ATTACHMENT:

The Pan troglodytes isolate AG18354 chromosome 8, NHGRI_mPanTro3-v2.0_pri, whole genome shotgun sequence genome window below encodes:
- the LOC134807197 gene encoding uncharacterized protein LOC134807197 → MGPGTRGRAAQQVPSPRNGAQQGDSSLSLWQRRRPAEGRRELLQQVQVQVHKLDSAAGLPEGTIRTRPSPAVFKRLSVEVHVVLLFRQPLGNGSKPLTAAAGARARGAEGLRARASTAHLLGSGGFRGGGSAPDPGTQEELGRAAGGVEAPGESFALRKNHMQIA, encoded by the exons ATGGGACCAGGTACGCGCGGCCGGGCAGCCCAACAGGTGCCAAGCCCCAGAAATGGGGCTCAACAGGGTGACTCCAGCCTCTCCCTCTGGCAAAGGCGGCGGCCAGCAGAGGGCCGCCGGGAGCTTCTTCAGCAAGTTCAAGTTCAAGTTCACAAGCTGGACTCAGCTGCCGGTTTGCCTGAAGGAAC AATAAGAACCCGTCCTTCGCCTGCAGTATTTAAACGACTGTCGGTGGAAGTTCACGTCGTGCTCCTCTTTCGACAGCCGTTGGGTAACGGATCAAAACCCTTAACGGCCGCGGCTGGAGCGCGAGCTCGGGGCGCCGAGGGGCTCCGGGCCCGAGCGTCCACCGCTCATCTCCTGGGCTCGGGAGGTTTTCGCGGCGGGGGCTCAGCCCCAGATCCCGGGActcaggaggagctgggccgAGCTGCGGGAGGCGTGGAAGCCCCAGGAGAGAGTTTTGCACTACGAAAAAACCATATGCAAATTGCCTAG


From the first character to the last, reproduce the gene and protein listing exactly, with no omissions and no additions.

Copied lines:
The Pan troglodytes isolate AG18354 chromosome 8, NHGRI_mPanTro3-v2.0_pri, whole genome shotgun sequence genome window below encodes:
- the LOC134807197 gene encoding uncharacterized protein LOC134807197 → MGPGTRGRAAQQVPSPRNGAQQGDSSLSLWQRRRPAEGRRELLQQVQVQVHKLDSAAGLPEGTIRTRPSPAVFKRLSVEVHVVLLFRQPLGNGSKPLTAAAGARARGAEGLRARASTAHLLGSGGFRGGGSAPDPGTQEELGRAAGGVEAPGESFALRKNHMQIA, encoded by the exons ATGGGACCAGGTACGCGCGGCCGGGCAGCCCAACAGGTGCCAAGCCCCAGAAATGGGGCTCAACAGGGTGACTCCAGCCTCTCCCTCTGGCAAAGGCGGCGGCCAGCAGAGGGCCGCCGGGAGCTTCTTCAGCAAGTTCAAGTTCAAGTTCACAAGCTGGACTCAGCTGCCGGTTTGCCTGAAGGAAC AATAAGAACCCGTCCTTCGCCTGCAGTATTTAAACGACTGTCGGTGGAAGTTCACGTCGTGCTCCTCTTTCGACAGCCGTTGGGTAACGGATCAAAACCCTTAACGGCCGCGGCTGGAGCGCGAGCTCGGGGCGCCGAGGGGCTCCGGGCCCGAGCGTCCACCGCTCATCTCCTGGGCTCGGGAGGTTTTCGCGGCGGGGGCTCAGCCCCAGATCCCGGGActcaggaggagctgggccgAGCTGCGGGAGGCGTGGAAGCCCCAGGAGAGAGTTTTGCACTACGAAAAAACCATATGCAAATTGCCTAG